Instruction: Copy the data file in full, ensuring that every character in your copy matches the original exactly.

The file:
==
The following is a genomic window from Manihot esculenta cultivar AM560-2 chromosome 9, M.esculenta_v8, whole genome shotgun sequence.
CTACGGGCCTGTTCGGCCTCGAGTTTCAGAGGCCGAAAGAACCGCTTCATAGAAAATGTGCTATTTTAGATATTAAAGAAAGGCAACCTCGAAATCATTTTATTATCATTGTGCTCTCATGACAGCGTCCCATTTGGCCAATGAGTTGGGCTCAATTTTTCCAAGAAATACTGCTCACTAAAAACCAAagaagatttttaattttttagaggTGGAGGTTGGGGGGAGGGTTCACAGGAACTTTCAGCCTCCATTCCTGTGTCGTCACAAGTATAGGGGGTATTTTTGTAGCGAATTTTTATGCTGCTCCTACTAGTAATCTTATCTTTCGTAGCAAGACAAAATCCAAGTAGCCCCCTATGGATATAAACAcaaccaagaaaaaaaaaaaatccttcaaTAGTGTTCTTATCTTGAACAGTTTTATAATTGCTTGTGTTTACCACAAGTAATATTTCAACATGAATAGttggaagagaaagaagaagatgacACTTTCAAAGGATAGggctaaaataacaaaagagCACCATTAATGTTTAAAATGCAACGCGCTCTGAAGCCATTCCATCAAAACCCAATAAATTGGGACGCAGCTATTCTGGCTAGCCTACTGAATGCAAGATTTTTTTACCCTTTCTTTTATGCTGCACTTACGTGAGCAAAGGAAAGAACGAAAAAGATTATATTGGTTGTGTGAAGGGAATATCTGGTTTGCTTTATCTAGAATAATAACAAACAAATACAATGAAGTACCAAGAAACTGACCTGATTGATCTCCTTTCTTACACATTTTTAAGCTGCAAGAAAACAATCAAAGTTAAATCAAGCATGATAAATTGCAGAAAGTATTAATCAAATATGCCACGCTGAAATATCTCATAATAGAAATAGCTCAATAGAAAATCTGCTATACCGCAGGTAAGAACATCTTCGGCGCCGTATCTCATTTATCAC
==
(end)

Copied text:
The following is a genomic window from Manihot esculenta cultivar AM560-2 chromosome 9, M.esculenta_v8, whole genome shotgun sequence.
CTACGGGCCTGTTCGGCCTCGAGTTTCAGAGGCCGAAAGAACCGCTTCATAGAAAATGTGCTATTTTAGATATTAAAGAAAGGCAACCTCGAAATCATTTTATTATCATTGTGCTCTCATGACAGCGTCCCATTTGGCCAATGAGTTGGGCTCAATTTTTCCAAGAAATACTGCTCACTAAAAACCAAagaagatttttaattttttagaggTGGAGGTTGGGGGGAGGGTTCACAGGAACTTTCAGCCTCCATTCCTGTGTCGTCACAAGTATAGGGGGTATTTTTGTAGCGAATTTTTATGCTGCTCCTACTAGTAATCTTATCTTTCGTAGCAAGACAAAATCCAAGTAGCCCCCTATGGATATAAACAcaaccaagaaaaaaaaaaaatccttcaaTAGTGTTCTTATCTTGAACAGTTTTATAATTGCTTGTGTTTACCACAAGTAATATTTCAACATGAATAGttggaagagaaagaagaagatgacACTTTCAAAGGATAGggctaaaataacaaaagagCACCATTAATGTTTAAAATGCAACGCGCTCTGAAGCCATTCCATCAAAACCCAATAAATTGGGACGCAGCTATTCTGGCTAGCCTACTGAATGCAAGATTTTTTTACCCTTTCTTTTATGCTGCACTTACGTGAGCAAAGGAAAGAACGAAAAAGATTATATTGGTTGTGTGAAGGGAATATCTGGTTTGCTTTATCTAGAATAATAACAAACAAATACAATGAAGTACCAAGAAACTGACCTGATTGATCTCCTTTCTTACACATTTTTAAGCTGCAAGAAAACAATCAAAGTTAAATCAAGCATGATAAATTGCAGAAAGTATTAATCAAATATGCCACGCTGAAATATCTCATAATAGAAATAGCTCAATAGAAAATCTGCTATACCGCAGGTAAGAACATCTTCGGCGCCGTATCTCATTTATCAC